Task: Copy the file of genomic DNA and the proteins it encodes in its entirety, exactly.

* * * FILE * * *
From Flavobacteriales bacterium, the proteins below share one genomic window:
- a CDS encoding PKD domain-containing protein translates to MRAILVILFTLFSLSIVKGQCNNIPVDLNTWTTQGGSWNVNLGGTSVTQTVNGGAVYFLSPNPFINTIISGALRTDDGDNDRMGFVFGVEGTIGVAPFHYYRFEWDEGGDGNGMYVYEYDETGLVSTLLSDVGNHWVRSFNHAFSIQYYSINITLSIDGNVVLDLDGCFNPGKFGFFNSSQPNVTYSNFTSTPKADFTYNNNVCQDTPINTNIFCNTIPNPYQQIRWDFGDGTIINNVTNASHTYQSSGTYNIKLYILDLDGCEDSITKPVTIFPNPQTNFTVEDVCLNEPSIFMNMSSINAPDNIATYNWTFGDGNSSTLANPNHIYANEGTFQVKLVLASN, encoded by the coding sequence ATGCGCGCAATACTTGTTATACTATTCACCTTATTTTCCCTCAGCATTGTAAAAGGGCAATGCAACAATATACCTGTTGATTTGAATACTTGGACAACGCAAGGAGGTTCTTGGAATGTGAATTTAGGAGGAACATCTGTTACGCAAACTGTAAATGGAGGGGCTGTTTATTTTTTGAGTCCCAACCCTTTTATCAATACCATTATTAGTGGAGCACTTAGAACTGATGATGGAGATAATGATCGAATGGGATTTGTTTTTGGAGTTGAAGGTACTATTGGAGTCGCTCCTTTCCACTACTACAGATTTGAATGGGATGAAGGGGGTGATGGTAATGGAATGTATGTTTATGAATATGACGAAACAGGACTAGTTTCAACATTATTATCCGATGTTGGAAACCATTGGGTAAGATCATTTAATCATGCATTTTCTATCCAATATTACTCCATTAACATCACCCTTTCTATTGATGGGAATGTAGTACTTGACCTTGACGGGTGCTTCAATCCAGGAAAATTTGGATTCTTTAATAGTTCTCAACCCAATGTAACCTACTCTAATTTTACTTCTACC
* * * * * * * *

From Flavobacteriales bacterium, the proteins below share one genomic window:
- a CDS encoding PKD domain-containing protein translates to MRAILVILFTLFSLSIVKGQCNNIPVDLNTWTTQGGSWNVNLGGTSVTQTVNGGAVYFLSPNPFINTIISGALRTDDGDNDRMGFVFGVEGTIGVAPFHYYRFEWDEGGDGNGMYVYEYDETGLVSTLLSDVGNHWVRSFNHAFSIQYYSINITLSIDGNVVLDLDGCFNPGKFGFFNSSQPNVTYSNFTSTPKADFTYNNNVCQDTPINTNIFCNTIPNPYQQIRWDFGDGTIINNVTNASHTYQSSGTYNIKLYILDLDGCEDSITKPVTIFPNPQTNFTVEDVCLNEPSIFMNMSSINAPDNIATYNWTFGDGNSSTLANPNHIYANEGTFQVKLVLASN, encoded by the coding sequence ATGCGCGCAATACTTGTTATACTATTCACCTTATTTTCCCTCAGCATTGTAAAAGGGCAATGCAACAATATACCTGTTGATTTGAATACTTGGACAACGCAAGGAGGTTCTTGGAATGTGAATTTAGGAGGAACATCTGTTACGCAAACTGTAAATGGAGGGGCTGTTTATTTTTTGAGTCCCAACCCTTTTATCAATACCATTATTAGTGGAGCACTTAGAACTGATGATGGAGATAATGATCGAATGGGATTTGTTTTTGGAGTTGAAGGTACTATTGGAGTCGCTCCTTTCCACTACTACAGATTTGAATGGGATGAAGGGGGTGATGGTAATGGAATGTATGTTTATGAATATGACGAAACAGGACTAGTTTCAACATTATTATCCGATGTTGGAAACCATTGGGTAAGATCATTTAATCATGCATTTTCTATCCAATATTACTCCATTAACATCACCCTTTCTATTGATGGGAATGTAGTACTTGACCTTGACGGGTGCTTCAATCCAGGAAAATTTGGATTCTTTAATAGTTCTCAACCCAATGTAACCTACTCTAATTTTACTTCTACC